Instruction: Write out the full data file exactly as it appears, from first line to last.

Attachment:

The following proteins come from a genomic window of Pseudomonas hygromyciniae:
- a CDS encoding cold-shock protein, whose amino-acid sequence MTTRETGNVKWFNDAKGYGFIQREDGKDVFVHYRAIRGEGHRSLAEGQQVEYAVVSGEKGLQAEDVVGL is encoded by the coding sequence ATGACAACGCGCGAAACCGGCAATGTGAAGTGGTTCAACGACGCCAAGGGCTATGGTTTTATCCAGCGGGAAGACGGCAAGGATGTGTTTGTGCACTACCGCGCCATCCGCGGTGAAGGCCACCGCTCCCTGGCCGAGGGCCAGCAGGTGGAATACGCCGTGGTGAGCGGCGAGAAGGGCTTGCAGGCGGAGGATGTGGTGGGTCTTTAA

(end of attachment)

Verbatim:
The following proteins come from a genomic window of Pseudomonas hygromyciniae:
- a CDS encoding cold-shock protein, whose amino-acid sequence MTTRETGNVKWFNDAKGYGFIQREDGKDVFVHYRAIRGEGHRSLAEGQQVEYAVVSGEKGLQAEDVVGL is encoded by the coding sequence ATGACAACGCGCGAAACCGGCAATGTGAAGTGGTTCAACGACGCCAAGGGCTATGGTTTTATCCAGCGGGAAGACGGCAAGGATGTGTTTGTGCACTACCGCGCCATCCGCGGTGAAGGCCACCGCTCCCTGGCCGAGGGCCAGCAGGTGGAATACGCCGTGGTGAGCGGCGAGAAGGGCTTGCAGGCGGAGGATGTGGTGGGTCTTTAA